Spotlight on… Elke Wasser, Managing Partner, Logistic Training Center GmbH

CargoForwarder Global’s ‘Spotlight On…’ series takes a look at the many different career aspects within the air cargo industry. Of the manifold stakeholders involved in ensuring that cargo flies from A to B safely, efficiently, and on time, those involved in training also play a crucial role. This week, Elke Wasser (EW), Managing Partner, Logistic Training Center GmbH, highlights her involvement in attracting and equipping new talent with the skills needed to become a part of an industry that is literally always on the move.

Elke has inspired more than 1,500 people to join the air cargo industry. Image: LTC / Elke Wasser

CFG: What is your current function and company? And what are your responsibilities?

EW: I have been the managing partner of Logistic Training Centre GmbH since 2010. We train people looking to work in the air freight and logistics industry, on IHK-certified training programs. Upon training completion, we place them with future employers. The responsibility lies in not disappointing either side and on offering people in training a future.

CFG: What does a normal day look like for you? (Or is there such a thing?)

EW: No two days are the same in our business. We have to constantly adapt to the requirements of the logistics industry and employment agencies. The volatility of air freight means that companies’ personnel requirements fluctuate considerably. The changing political decisions regarding the labor market are also a major challenge. Our task is to accommodate and adapt to these fluctuations for both sides and to provide companies with the right personnel at the right time. The third challenge is to always find and assign the specialized trainers with the approved teaching qualifications.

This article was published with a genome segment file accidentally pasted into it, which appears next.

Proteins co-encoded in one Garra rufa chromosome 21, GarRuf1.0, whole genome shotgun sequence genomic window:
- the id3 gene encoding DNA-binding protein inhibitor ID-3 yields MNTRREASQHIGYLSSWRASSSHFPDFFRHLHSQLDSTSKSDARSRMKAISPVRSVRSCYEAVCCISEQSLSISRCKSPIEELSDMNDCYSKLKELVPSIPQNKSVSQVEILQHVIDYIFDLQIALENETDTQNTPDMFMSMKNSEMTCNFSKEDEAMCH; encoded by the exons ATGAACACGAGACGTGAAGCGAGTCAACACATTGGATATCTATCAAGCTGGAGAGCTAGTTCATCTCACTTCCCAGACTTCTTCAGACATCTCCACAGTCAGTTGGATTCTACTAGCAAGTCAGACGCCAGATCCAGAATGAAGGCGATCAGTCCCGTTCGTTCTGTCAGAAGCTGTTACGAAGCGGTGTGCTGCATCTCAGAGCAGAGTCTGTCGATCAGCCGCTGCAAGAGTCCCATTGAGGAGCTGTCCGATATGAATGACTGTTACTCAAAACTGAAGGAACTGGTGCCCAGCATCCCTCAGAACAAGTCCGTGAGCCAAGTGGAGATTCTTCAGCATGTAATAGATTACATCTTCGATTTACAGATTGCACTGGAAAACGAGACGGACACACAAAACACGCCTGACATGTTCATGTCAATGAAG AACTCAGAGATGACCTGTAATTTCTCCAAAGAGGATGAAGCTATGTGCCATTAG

CFG: How long have you been in the air cargo industry, and what brought you to it?

EW: I have been working in the logistics industry since 1979. My father was an air freight pioneer and I always wanted to work in air freight. Even as a child and teenager, I found the international flair and the smell of kerosene fascinating. I was then able to fulfill my dream of entering the air freight industry in 2001.

CFG: What do you enjoy most about your job?

EW: I love my job because it is extremely varied. We work with a lot of different people and agents. The challenge is to dovetail these different parties, namely air freight logistics, with the other stakeholders in the labor market. What I like best, however, is that over the last 30 years I have been able to inspire more than 1,500 people to join the air freight industry as apprentices and career changers. Many of my apprentices and trainees are now working in leading positions. I am also helping to give air freight a face in the job market. It always gives me thrill when this leads to success.

CFG: Where do you see the greatest challenges in our industry?

EW: I see the biggest challenge in keeping the relatively expensive and highly regulated air freight location of Germany competitive in an international comparison. Our daily work is a real challenge due to the excessive legal requirements, especially in Germany with its regulatory frenzy.

CFG: What advice would you give to people looking to get into the air cargo industry? Any particular training they should aim for?

EW: Our industry has always been open to people from other career backgrounds. So, my advice can only be: Dare to get to know this international, exciting and always varied industry. I recommend that the companies responsible also give outsiders a chance, as this can be an opportunity for both sides. Our candidates, in particular, have acquired all the necessary training and can therefore be immediately deployed. Routine then follows automatically.

CFG: If the air cargo industry were a film/book, what would its title be?

EW: How we saved the world together – successful supply chains during the pandemic.

Thank you, Elke!




Please enter your comment!
Please enter your name here

See Also